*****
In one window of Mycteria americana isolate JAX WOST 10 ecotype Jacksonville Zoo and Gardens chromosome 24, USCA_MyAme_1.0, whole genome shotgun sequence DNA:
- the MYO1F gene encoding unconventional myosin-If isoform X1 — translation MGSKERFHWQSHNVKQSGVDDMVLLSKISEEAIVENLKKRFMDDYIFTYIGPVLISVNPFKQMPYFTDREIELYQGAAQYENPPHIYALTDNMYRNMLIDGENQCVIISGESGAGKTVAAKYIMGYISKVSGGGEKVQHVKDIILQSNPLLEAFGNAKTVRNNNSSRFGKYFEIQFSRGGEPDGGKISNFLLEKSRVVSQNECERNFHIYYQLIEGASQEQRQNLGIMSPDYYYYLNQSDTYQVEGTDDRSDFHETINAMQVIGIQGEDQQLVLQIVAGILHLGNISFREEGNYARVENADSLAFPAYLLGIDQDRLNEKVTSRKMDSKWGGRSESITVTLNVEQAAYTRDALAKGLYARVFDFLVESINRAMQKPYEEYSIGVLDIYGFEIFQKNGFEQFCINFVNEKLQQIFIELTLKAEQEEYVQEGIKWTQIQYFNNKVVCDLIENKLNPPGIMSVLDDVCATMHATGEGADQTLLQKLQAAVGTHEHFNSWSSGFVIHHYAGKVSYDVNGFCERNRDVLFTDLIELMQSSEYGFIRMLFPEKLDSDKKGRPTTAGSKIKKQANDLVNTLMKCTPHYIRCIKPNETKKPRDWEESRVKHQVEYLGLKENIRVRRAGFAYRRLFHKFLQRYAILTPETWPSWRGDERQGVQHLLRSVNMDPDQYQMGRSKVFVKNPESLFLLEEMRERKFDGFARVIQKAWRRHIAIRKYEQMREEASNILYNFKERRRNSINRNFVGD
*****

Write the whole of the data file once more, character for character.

In one window of Mycteria americana isolate JAX WOST 10 ecotype Jacksonville Zoo and Gardens chromosome 24, USCA_MyAme_1.0, whole genome shotgun sequence DNA:
- the MYO1F gene encoding unconventional myosin-If isoform X1 — translation MGSKERFHWQSHNVKQSGVDDMVLLSKISEEAIVENLKKRFMDDYIFTYIGPVLISVNPFKQMPYFTDREIELYQGAAQYENPPHIYALTDNMYRNMLIDGENQCVIISGESGAGKTVAAKYIMGYISKVSGGGEKVQHVKDIILQSNPLLEAFGNAKTVRNNNSSRFGKYFEIQFSRGGEPDGGKISNFLLEKSRVVSQNECERNFHIYYQLIEGASQEQRQNLGIMSPDYYYYLNQSDTYQVEGTDDRSDFHETINAMQVIGIQGEDQQLVLQIVAGILHLGNISFREEGNYARVENADSLAFPAYLLGIDQDRLNEKVTSRKMDSKWGGRSESITVTLNVEQAAYTRDALAKGLYARVFDFLVESINRAMQKPYEEYSIGVLDIYGFEIFQKNGFEQFCINFVNEKLQQIFIELTLKAEQEEYVQEGIKWTQIQYFNNKVVCDLIENKLNPPGIMSVLDDVCATMHATGEGADQTLLQKLQAAVGTHEHFNSWSSGFVIHHYAGKVSYDVNGFCERNRDVLFTDLIELMQSSEYGFIRMLFPEKLDSDKKGRPTTAGSKIKKQANDLVNTLMKCTPHYIRCIKPNETKKPRDWEESRVKHQVEYLGLKENIRVRRAGFAYRRLFHKFLQRYAILTPETWPSWRGDERQGVQHLLRSVNMDPDQYQMGRSKVFVKNPESLFLLEEMRERKFDGFARVIQKAWRRHIAIRKYEQMREEASNILYNFKERRRNSINRNFVGD